• Expenses (liabilities) – basic living expenses, appropriateness of expenses, where and how to minimize expenses, etc.

  • Insurance – appropriateness of coverage, lack of coverage, excessive coverage, cost of coverage, etc.

  • Taxes – appropriate shelters, deductions, structure, etc.

  • Information Sources –news sources, opportunities, networking events, clubs, organizations, advisors, mentors, etc.

Get You Copy of Recession Driven Riches Now at http://www.recessiondrivenriches.com/

RECESSION DRIVEN RICHES book signing at the Circle Of Sisters Expo on Saturday 10/8!

6 Oct

 

Join our very own Heru Nekhet at the Circle Of Sisters Expo this Saturday (10/8/2011)  from 3-6pm as signs & sells copies of his new book Recession Driven Riches.

He’ll be at The Network Journal table (booth #534).  See you all there!

 

For more info on Circle of Sisters, go HERE.

 

You can also order the book at Fast Pencil Amazon.com, or Barnes & Noble (in paperback and eBook)

Using Secure Credit Cards and Comparing Effective Options to Repair Bad Credit Scores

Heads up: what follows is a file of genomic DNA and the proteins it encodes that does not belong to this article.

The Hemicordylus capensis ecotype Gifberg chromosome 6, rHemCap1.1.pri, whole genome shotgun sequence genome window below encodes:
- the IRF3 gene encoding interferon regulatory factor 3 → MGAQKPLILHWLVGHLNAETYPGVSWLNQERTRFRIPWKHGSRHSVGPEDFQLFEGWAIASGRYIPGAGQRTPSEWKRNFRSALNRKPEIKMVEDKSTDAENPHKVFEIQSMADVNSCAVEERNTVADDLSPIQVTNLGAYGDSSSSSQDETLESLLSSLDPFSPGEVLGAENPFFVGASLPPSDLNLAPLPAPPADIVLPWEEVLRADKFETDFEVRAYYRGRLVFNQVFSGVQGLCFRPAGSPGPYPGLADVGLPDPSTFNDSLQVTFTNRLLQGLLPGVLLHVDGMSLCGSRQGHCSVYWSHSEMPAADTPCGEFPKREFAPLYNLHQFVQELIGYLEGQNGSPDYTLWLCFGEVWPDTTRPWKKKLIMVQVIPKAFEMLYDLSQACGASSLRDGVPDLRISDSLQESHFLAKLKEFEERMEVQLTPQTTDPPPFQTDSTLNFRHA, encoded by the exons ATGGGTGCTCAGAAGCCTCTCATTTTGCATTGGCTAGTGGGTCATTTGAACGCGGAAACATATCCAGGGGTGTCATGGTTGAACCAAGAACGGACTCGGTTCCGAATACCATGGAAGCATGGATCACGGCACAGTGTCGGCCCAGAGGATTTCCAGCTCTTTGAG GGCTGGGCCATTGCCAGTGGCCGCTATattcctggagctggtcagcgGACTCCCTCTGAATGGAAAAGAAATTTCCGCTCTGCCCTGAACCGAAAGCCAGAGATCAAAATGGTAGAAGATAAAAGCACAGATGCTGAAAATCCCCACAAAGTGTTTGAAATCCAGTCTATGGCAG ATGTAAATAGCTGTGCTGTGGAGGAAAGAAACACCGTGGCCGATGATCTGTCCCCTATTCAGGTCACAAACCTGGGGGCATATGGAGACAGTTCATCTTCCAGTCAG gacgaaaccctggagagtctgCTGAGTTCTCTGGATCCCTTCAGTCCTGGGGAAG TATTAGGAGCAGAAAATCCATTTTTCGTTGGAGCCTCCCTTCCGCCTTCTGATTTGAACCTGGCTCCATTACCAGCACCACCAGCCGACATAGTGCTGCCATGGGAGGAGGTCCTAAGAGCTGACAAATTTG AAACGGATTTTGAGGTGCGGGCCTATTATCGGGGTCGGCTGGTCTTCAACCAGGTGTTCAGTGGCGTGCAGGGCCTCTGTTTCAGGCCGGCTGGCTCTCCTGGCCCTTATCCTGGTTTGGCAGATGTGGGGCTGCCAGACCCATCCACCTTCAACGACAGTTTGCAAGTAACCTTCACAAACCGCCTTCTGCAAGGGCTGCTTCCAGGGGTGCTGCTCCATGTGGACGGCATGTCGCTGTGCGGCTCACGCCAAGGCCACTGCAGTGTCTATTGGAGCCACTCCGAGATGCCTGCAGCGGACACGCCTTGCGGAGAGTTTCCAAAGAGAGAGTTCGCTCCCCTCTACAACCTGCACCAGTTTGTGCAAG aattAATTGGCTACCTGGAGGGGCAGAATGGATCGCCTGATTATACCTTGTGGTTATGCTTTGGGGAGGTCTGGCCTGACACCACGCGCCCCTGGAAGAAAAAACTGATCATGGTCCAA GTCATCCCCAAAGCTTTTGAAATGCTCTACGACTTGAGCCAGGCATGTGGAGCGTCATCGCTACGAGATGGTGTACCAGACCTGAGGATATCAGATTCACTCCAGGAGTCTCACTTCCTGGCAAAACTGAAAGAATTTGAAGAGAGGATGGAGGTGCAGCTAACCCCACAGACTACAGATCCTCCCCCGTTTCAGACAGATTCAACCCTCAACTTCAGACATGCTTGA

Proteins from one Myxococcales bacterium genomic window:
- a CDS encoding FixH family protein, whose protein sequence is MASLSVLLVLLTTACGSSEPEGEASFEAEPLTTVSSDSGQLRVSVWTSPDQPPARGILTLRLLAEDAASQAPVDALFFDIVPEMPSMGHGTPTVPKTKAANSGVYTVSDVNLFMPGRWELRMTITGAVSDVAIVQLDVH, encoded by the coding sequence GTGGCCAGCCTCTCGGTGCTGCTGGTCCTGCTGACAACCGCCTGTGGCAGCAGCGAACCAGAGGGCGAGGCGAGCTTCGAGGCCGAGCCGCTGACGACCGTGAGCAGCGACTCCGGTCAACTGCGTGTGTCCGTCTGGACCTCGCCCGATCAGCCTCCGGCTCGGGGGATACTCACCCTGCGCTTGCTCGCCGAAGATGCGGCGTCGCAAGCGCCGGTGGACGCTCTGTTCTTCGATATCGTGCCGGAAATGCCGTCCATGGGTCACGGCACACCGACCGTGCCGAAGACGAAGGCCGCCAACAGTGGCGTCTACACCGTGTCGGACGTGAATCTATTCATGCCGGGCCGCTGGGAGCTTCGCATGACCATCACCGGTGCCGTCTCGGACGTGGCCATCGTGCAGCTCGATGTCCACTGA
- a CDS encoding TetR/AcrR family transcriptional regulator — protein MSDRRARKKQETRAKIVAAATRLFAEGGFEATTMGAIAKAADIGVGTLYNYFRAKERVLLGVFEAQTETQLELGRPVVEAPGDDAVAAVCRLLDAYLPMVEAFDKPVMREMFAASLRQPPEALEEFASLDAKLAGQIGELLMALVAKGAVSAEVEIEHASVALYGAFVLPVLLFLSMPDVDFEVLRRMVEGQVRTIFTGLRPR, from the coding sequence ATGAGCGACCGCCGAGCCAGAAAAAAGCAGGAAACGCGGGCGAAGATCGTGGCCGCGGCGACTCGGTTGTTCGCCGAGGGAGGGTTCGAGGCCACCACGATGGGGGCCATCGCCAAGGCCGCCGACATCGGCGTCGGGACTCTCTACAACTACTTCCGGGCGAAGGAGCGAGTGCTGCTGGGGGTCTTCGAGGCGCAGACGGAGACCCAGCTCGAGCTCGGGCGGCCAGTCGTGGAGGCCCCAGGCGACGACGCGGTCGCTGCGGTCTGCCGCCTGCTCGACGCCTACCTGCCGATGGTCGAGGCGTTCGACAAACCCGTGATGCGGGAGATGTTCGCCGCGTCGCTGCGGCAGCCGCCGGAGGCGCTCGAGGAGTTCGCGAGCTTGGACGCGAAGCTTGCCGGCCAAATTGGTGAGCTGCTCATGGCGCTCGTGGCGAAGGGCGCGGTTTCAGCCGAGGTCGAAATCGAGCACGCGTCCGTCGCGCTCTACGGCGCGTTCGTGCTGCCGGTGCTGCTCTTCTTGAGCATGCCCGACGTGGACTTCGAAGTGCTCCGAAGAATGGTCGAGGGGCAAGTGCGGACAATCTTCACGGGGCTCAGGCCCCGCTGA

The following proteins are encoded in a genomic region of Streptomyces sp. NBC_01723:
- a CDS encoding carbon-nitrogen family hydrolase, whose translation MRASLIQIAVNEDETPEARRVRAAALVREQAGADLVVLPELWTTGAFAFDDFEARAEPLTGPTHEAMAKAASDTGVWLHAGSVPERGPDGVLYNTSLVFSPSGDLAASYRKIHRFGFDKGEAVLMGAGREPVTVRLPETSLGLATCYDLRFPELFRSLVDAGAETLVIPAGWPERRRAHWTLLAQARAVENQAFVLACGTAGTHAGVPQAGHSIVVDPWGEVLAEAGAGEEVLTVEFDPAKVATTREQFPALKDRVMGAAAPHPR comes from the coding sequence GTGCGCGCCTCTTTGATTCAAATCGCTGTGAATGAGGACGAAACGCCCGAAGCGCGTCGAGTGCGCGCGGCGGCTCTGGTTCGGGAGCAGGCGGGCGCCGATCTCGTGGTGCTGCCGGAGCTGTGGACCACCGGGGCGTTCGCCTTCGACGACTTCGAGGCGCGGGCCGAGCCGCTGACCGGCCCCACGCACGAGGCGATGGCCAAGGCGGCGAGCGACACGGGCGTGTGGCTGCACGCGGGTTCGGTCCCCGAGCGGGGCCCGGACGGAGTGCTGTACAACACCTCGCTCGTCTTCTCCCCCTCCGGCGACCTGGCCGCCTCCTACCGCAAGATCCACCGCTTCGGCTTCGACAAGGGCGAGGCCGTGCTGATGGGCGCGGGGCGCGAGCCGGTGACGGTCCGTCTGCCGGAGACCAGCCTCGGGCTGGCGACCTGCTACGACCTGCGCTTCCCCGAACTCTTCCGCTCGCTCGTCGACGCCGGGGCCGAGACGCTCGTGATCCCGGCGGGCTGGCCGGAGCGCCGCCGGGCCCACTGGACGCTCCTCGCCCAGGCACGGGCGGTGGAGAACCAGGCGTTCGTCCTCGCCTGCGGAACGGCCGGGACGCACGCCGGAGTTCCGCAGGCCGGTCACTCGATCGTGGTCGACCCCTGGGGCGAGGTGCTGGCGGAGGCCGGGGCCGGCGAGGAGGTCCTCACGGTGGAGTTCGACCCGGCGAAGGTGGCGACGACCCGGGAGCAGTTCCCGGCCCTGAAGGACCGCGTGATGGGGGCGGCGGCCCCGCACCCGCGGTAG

8 Jun

Interesting advice from Red, White & Blue Press’ Alex Strobel on using secured credit cards and how the higher rates may not be such a bad thing.

Check it out:

http://bit.ly/IG-SS-cred10

You Can’t Be Lazy and Still Want to Change Your Life for the Better

1 Jun

If you’ve read this blog before, or watched my videos or even more so have come to my classes, you know that what I’m about to tell you about really pisses me off.  In a survey taken a few months ago,it was found that most people that are unhappy at their jobs to very little to change their situation.  This is a behavior that leaves me dumbfounded.

For my new readers, I became fed up with my lack of financial success – and increasing debt – more than a decade ago.  After stumbling through bad business ideas and deals, I plunked down and finally discovered the keys to my now continued success.  But even before I found those keys, I declared to my job that in two years (this is in 20o2) that I would be leaving –retiring – and that they should find my replacement.  In that two years I cleared up my $45,000 worth of debt and soon after became a millionaire.  I realized that not everyone has my fortitude, and so I founded Insiders Group Inc. to teach others how to do what I did and am glad to have made others very successful in their own right.  But enough about me, this is about laziness.

If all you do is wallow in your depression, your situation will never change.  Everyone isn’t an entrepreneur, true, but anyone – given they seek the knowledge out to do so – can make something better of themselves for themselves, their families and their communities.

Unhappy Workers Do Little About It, Says Survey

by Kyle Stock

from FINS Technology – The Wall St. Journal